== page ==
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Ford’s Advanced F-Series Aluminum-Recycling Process, Explained

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When the Ford F-150 switched over from a steel to an aluminum-alloy body for the first time for the 2015 model year, the automaker implemented an advanced recycling procedure to recapture as much excess alloy as it could, lest vast quantities of the expensive metal be wasted needlessly.

The design of Ford’s aluminum-recycling process was spearheaded by one Chip Conrad, Ford stamping engineer, and now that the F-Series Super Duty has also entered into a new, alloy-bodied era for 2017, the process he helped develop is being implemented across three different Ford US plants: Dearborn Stamping, Buffalo Stamping, and Kentucky Truck. Each month, Ford recycles 20-million pounds of excess alloy – enough to build an extra 37,000 F-Series bodies.

Here’s how it works: scrap metal left over from the stamping of Ford F-Series body panels is shredded into chips about the size of a paper bill. Those chips are sucked by vacuum into tubes, sorted based on their grade by a computerized system, and deposited directly into semi-truck bins to be hauled away for recycling.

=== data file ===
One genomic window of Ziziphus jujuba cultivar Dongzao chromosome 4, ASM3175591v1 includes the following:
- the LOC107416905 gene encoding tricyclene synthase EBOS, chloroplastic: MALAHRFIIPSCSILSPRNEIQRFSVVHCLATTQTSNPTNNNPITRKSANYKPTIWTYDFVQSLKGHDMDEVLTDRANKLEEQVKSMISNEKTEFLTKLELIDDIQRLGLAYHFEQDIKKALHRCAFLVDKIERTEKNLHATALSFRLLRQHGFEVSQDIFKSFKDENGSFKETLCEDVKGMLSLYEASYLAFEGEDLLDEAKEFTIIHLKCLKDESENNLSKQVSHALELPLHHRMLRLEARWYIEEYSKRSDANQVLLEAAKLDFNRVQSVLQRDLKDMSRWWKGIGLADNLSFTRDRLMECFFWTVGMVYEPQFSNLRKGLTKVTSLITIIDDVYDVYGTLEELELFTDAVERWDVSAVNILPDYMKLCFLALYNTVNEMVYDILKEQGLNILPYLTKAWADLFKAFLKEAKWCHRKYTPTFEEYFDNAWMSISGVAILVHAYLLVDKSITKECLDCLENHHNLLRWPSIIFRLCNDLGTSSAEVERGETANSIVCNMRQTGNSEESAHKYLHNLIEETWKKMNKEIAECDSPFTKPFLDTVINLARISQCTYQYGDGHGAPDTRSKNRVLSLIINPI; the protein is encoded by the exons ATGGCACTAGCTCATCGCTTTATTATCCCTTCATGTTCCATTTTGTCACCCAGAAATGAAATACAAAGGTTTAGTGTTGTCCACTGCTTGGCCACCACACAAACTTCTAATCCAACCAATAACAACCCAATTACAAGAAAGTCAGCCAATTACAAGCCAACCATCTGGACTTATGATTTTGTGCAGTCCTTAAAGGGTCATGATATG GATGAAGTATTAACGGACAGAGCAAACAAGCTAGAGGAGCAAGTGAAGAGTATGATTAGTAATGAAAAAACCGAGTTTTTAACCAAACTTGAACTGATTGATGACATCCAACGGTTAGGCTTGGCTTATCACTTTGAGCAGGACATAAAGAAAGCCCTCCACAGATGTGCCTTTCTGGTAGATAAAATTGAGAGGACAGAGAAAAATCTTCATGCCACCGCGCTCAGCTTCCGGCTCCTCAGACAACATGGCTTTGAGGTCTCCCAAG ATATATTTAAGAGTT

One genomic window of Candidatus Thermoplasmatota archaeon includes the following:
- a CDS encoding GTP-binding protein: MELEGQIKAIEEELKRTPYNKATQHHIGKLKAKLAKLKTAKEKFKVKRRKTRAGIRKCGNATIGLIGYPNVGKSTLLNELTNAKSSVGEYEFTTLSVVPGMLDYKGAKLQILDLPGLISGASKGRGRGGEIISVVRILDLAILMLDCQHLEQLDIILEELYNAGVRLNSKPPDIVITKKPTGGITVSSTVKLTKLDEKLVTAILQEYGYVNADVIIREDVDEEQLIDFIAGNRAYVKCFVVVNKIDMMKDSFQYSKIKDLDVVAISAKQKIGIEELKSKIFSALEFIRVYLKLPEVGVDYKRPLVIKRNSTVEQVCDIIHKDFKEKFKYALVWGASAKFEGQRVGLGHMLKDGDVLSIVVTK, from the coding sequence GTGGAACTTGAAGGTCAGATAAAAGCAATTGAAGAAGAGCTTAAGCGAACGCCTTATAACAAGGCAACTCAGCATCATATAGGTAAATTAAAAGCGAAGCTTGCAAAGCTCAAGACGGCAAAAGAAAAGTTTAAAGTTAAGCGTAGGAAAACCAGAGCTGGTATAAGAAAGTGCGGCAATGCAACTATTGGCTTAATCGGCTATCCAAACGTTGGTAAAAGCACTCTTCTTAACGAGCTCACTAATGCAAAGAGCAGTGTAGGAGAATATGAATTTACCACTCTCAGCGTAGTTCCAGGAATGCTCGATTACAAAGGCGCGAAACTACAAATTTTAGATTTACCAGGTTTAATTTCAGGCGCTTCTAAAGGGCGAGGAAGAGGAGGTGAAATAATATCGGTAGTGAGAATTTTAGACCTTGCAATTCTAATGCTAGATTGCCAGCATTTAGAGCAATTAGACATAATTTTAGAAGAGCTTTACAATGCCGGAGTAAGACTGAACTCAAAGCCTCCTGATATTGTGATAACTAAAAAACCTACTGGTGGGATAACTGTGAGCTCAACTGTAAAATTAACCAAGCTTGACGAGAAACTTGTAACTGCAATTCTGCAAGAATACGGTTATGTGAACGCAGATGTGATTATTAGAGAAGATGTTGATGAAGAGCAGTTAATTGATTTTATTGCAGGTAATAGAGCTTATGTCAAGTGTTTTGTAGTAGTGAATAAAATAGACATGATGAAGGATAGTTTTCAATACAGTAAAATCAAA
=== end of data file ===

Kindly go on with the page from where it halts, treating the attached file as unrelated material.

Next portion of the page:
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“The system automatically knows which of the four different grades of alloy is being stamped at a given time, then it routes the material into one of four trucks standing by to send it back for reprocessing,” says Mr. Conrad.

Ford’s alloy-recycling process is what’s known as a “closed-loop” system, as the “waste” material is used to make new product. Needless to say, we ought to be seeing a lot more of it as both the 2018 Ford Expedition and 2018 Lincoln Navigator also enter into the aluminum age.

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Written by Aaron Brzozowski

Aaron Brzozowski is a writer and motoring enthusiast from Detroit with an affinity for '80s German steel. He is not active on the Twitter these days, but you may send him a courier pigeon.

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